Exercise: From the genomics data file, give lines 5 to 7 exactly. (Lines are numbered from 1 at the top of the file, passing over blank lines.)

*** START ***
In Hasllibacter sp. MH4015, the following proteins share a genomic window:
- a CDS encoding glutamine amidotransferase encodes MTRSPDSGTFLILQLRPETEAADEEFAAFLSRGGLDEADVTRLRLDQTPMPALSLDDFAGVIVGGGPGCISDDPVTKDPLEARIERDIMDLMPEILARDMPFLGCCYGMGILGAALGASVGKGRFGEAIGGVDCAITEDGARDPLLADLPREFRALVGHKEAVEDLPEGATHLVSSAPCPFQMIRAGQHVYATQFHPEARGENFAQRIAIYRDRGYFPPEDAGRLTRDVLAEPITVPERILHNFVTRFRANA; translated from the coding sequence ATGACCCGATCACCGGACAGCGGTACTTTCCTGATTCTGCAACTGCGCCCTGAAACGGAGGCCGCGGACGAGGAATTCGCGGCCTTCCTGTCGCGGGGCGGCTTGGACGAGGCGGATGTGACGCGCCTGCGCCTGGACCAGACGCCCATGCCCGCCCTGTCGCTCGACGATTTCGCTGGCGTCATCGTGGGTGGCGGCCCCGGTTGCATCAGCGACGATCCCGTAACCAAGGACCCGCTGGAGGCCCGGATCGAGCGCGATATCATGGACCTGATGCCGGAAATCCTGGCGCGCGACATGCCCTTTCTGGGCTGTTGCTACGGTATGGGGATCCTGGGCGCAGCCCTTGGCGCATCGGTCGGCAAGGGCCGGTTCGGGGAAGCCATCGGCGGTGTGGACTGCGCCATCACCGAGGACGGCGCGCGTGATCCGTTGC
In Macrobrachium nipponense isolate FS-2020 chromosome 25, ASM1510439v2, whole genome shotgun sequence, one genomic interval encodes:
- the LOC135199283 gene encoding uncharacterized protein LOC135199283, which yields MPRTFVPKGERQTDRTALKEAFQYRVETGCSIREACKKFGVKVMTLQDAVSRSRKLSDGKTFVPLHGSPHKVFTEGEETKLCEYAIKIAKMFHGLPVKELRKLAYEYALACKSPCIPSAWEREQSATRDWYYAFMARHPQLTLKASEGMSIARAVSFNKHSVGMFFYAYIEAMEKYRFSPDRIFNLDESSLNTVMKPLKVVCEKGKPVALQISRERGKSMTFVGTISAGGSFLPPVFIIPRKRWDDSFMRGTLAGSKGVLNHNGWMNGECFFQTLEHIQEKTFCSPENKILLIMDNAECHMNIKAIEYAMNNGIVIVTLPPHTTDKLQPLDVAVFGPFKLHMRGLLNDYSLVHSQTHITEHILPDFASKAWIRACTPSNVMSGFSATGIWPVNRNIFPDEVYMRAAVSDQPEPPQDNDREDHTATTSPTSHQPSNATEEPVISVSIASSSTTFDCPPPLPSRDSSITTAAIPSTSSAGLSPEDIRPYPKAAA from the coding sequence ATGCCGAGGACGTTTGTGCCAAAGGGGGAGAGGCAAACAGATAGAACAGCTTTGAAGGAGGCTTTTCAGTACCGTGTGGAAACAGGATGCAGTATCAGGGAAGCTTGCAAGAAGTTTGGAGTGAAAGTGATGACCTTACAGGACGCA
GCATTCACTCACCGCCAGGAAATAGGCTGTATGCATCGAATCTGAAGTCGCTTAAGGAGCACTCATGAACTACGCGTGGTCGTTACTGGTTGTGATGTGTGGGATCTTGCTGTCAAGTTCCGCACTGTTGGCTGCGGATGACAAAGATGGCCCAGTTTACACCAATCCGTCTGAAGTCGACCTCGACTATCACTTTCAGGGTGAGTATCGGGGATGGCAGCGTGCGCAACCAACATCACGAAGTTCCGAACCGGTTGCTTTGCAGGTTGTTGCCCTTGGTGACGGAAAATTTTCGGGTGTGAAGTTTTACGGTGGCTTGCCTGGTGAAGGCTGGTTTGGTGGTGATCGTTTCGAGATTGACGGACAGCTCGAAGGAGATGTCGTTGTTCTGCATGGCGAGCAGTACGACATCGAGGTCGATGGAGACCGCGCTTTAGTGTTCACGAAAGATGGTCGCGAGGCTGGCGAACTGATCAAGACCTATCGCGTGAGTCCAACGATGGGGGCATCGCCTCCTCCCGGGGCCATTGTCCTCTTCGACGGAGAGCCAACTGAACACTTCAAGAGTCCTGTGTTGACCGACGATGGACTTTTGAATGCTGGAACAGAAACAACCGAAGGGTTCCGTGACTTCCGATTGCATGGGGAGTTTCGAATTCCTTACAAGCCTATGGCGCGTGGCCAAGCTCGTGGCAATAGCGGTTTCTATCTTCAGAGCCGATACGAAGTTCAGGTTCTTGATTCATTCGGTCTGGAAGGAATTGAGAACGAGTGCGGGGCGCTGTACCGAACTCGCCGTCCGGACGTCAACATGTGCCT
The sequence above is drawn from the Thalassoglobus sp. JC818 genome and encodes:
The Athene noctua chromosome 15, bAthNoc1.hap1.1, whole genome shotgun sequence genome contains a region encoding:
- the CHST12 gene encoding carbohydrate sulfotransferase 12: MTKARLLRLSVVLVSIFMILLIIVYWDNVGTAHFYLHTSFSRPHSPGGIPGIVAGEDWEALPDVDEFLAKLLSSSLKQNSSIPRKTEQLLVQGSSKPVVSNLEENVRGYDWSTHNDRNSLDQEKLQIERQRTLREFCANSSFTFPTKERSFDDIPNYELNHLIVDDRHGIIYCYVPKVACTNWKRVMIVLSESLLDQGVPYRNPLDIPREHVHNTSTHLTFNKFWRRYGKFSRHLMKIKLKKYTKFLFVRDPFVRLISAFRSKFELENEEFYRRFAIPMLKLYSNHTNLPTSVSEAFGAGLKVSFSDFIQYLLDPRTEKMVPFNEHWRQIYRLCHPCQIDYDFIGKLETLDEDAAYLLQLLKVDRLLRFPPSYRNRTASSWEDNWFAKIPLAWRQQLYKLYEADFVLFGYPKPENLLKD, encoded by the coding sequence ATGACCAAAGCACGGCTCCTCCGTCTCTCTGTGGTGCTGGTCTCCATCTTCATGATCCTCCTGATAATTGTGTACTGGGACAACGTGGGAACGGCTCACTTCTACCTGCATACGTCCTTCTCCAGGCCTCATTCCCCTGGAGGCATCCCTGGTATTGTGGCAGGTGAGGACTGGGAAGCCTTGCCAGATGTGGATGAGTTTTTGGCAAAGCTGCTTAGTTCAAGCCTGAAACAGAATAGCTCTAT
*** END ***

GCATTCACTCACCGCCAGGAAATAGGCTGTATGCATCGAATCTGAAGTCGCTTAAGGAGCACTCATGAACTACGCGTGGTCGTTACTGGTTGTGATGTGTGGGATCTTGCTGTCAAGTTCCGCACTGTTGGCTGCGGATGACAAAGATGGCCCAGTTTACACCAATCCGTCTGAAGTCGACCTCGACTATCACTTTCAGGGTGAGTATCGGGGATGGCAGCGTGCGCAACCAACATCACGAAGTTCCGAACCGGTTGCTTTGCAGGTTGTTGCCCTTGGTGACGGAAAATTTTCGGGTGTGAAGTTTTACGGTGGCTTGCCTGGTGAAGGCTGGTTTGGTGGTGATCGTTTCGAGATTGACGGACAGCTCGAAGGAGATGTCGTTGTTCTGCATGGCGAGCAGTACGACATCGAGGTCGATGGAGACCGCGCTTTAGTGTTCACGAAAGATGGTCGCGAGGCTGGCGAACTGATCAAGACCTATCGCGTGAGTCCAACGATGGGGGCATCGCCTCCTCCCGGGGCCATTGTCCTCTTCGACGGAGAGCCAACTGAACACTTCAAGAGTCCTGTGTTGACCGACGATGGACTTTTGAATGCTGGAACAGAAACAACCGAAGGGTTCCGTGACTTCCGATTGCATGGGGAGTTTCGAATTCCTTACAAGCCTATGGCGCGTGGCCAAGCTCGTGGCAATAGCGGTTTCTATCTTCAGAGCCGATACGAAGTTCAGGTTCTTGATTCATTCGGTCTGGAAGGAATTGAGAACGAGTGCGGGGCGCTGTACCGAACTCGCCGTCCGGACGTCAACATGTGCCT
The sequence above is drawn from the Thalassoglobus sp. JC818 genome and encodes:
The Athene noctua chromosome 15, bAthNoc1.hap1.1, whole genome shotgun sequence genome contains a region encoding: